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On Mon, Jul 28, 2008 at 5:15 AM, E. Wing <> wrote:
> I can modify the vector later and its changes will be reflected in the
> matrix which is good. But I realized that the matrix can get released
> by the garbage collector even though there might still be vectors that
> have a pointer to it. So if I do this:
> my_matrix = nil
> collectgarbage()
> print(my_vector1) -- I expect garbage or crashes

I would be hesitant to say this is a good thing. From a C perspective
it looks natural, but if this is to be used by a script writer (e.g.
someone who uses tools like MatLab), this may seem very strange. In
Matlab, they make copies of a matrix/vector when you reference it.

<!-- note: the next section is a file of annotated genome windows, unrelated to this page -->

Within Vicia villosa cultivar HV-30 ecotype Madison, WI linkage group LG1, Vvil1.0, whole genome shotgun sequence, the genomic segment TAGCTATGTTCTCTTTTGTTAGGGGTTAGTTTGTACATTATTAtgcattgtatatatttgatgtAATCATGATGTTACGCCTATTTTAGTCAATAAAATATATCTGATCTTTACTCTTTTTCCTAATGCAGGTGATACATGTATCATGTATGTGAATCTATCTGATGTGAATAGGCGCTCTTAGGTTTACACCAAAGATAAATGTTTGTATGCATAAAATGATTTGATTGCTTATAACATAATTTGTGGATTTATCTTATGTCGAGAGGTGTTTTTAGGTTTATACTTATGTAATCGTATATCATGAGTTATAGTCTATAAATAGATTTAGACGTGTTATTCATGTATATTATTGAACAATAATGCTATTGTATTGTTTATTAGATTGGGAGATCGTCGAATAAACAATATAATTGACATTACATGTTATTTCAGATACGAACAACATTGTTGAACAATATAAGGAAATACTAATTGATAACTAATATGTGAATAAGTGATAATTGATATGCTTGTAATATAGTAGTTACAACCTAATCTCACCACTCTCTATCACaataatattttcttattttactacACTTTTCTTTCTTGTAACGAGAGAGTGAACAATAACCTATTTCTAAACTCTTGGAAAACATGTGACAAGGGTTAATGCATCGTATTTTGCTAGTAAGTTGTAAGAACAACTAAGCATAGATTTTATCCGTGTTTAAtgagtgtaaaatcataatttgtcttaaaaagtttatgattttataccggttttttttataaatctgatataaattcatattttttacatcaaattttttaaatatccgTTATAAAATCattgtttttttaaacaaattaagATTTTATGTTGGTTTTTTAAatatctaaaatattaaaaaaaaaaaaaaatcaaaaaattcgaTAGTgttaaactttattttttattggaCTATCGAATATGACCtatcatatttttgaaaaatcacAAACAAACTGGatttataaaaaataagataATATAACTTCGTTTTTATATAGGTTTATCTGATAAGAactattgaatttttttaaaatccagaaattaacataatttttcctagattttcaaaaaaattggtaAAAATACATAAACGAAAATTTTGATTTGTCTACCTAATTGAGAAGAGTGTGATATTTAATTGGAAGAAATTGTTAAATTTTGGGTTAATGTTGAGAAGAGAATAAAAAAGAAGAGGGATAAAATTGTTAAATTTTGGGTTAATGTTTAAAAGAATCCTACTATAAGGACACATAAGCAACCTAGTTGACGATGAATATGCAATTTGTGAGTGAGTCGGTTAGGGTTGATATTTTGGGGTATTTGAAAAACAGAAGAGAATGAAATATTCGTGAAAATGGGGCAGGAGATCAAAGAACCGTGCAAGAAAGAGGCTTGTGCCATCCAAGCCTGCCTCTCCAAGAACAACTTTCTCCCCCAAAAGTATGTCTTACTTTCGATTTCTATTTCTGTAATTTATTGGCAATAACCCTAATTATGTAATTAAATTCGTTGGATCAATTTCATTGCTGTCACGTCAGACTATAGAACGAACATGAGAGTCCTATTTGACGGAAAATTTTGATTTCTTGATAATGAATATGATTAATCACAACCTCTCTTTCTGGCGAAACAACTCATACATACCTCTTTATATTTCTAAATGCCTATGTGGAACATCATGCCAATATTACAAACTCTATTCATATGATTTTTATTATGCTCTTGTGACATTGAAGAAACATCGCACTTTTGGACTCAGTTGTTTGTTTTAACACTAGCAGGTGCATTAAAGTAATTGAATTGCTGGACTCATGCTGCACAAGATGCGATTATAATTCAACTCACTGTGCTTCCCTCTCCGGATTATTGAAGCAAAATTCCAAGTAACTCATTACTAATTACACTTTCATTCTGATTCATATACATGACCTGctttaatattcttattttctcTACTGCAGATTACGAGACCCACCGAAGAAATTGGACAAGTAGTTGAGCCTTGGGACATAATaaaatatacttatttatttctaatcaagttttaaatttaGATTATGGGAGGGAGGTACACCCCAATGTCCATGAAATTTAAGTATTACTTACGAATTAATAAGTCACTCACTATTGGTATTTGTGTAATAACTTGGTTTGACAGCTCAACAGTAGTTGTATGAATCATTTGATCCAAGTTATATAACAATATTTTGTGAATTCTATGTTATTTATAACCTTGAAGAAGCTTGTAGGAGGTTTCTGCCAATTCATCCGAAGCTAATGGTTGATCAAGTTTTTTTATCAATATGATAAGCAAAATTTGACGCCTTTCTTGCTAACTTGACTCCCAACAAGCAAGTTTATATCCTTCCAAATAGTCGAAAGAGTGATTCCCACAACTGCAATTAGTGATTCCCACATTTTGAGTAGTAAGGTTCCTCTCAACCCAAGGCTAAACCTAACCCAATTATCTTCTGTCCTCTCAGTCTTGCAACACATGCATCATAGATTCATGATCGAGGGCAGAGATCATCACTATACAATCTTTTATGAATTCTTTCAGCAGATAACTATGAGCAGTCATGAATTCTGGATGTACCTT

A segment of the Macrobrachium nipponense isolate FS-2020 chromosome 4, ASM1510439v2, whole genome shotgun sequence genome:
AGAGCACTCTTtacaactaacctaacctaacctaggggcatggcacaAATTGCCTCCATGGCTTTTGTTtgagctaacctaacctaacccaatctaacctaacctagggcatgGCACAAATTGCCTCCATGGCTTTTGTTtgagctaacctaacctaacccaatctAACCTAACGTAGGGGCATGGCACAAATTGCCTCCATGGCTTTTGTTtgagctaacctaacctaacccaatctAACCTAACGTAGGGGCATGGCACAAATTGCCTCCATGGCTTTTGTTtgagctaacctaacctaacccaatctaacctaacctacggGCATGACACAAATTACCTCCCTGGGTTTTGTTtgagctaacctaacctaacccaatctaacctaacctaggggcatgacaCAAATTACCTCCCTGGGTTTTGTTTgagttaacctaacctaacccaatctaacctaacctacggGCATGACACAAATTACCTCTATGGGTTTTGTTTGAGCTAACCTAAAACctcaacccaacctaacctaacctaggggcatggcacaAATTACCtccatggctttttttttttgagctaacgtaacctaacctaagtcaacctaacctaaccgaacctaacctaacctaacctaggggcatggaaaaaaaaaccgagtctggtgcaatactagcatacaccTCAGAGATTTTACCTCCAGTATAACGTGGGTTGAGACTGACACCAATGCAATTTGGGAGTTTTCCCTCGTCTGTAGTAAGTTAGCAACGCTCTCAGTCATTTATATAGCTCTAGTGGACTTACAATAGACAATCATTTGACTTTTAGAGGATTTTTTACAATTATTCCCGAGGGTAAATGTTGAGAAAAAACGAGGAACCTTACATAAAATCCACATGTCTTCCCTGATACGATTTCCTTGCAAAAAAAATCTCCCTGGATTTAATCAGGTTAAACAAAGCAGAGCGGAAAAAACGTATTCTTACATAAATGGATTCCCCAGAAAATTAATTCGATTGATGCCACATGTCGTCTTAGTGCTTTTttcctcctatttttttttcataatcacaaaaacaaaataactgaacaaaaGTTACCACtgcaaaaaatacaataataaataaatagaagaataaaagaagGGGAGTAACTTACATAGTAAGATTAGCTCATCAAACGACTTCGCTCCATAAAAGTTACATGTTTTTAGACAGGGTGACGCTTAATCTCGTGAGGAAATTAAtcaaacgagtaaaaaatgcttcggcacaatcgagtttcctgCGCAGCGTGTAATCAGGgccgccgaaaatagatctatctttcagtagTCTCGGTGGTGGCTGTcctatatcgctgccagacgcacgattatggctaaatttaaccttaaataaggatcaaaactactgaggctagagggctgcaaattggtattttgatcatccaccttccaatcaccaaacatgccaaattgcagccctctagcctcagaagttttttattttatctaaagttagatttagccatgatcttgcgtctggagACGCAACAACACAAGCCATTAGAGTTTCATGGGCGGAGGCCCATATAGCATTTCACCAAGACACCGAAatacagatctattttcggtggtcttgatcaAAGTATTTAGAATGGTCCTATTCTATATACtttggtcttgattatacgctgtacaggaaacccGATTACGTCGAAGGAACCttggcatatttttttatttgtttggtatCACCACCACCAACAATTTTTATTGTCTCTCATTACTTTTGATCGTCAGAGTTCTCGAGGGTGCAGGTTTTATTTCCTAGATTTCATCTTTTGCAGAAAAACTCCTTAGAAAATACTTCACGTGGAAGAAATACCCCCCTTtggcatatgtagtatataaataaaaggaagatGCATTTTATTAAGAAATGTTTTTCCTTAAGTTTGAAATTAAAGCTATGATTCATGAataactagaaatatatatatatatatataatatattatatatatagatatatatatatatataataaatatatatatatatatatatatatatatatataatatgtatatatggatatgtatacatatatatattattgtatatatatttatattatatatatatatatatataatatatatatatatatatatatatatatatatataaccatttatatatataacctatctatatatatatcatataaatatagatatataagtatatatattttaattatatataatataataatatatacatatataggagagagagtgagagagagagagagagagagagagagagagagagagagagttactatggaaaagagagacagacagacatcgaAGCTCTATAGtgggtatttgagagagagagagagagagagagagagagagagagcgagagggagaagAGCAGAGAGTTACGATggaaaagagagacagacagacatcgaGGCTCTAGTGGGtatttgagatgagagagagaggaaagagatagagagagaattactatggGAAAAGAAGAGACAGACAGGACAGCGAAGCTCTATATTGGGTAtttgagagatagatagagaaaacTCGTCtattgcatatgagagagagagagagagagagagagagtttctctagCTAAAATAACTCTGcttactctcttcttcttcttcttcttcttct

There are places where you cannot simulate this entirely in Lua (e.g.
passing the matrix to a function); but, having a vector still
reference a matrix is odd.

If you still intend to have this behavior, then I would suggest:

1) Creating these vector userdata immediately when making a new matrix
and keep them in the matrix environment table (you need to also have
the matrix reference itself somehow in the environment table). Having
each vector have an environment table could become costly.

2) Make a table with some reference in the registry with weak keys and
strong values. Associate each vector (key) to its matrix (value). When
all the vectors are collected then the matrix itself will be
collectible (I would prefer this tbh; it incurs little cost compared
to environment tables).


-Patrick Donnelly

"One of the lessons of history is that nothing is often a good thing
to do and always a clever thing to say."

-Will Durant